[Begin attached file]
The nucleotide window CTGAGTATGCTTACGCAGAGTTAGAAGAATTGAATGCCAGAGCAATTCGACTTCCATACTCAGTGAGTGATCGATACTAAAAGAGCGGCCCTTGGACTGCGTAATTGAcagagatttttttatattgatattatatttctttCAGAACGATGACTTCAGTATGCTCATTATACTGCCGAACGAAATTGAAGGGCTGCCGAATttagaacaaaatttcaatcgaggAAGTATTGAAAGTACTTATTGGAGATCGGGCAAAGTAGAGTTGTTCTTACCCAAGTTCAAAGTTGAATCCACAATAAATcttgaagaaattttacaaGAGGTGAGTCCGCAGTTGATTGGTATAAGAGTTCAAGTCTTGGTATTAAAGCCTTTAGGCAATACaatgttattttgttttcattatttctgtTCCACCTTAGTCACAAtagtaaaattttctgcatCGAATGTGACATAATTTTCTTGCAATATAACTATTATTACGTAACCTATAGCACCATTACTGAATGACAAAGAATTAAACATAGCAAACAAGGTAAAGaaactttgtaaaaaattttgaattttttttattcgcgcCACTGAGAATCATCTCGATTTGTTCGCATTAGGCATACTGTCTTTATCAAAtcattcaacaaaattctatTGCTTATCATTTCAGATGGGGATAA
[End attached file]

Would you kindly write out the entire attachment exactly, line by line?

The nucleotide window CTGAGTATGCTTACGCAGAGTTAGAAGAATTGAATGCCAGAGCAATTCGACTTCCATACTCAGTGAGTGATCGATACTAAAAGAGCGGCCCTTGGACTGCGTAATTGAcagagatttttttatattgatattatatttctttCAGAACGATGACTTCAGTATGCTCATTATACTGCCGAACGAAATTGAAGGGCTGCCGAATttagaacaaaatttcaatcgaggAAGTATTGAAAGTACTTATTGGAGATCGGGCAAAGTAGAGTTGTTCTTACCCAAGTTCAAAGTTGAATCCACAATAAATcttgaagaaattttacaaGAGGTGAGTCCGCAGTTGATTGGTATAAGAGTTCAAGTCTTGGTATTAAAGCCTTTAGGCAATACaatgttattttgttttcattatttctgtTCCACCTTAGTCACAAtagtaaaattttctgcatCGAATGTGACATAATTTTCTTGCAATATAACTATTATTACGTAACCTATAGCACCATTACTGAATGACAAAGAATTAAACATAGCAAACAAGGTAAAGaaactttgtaaaaaattttgaattttttttattcgcgcCACTGAGAATCATCTCGATTTGTTCGCATTAGGCATACTGTCTTTATCAAAtcattcaacaaaattctatTGCTTATCATTTCAGATGGGGATAA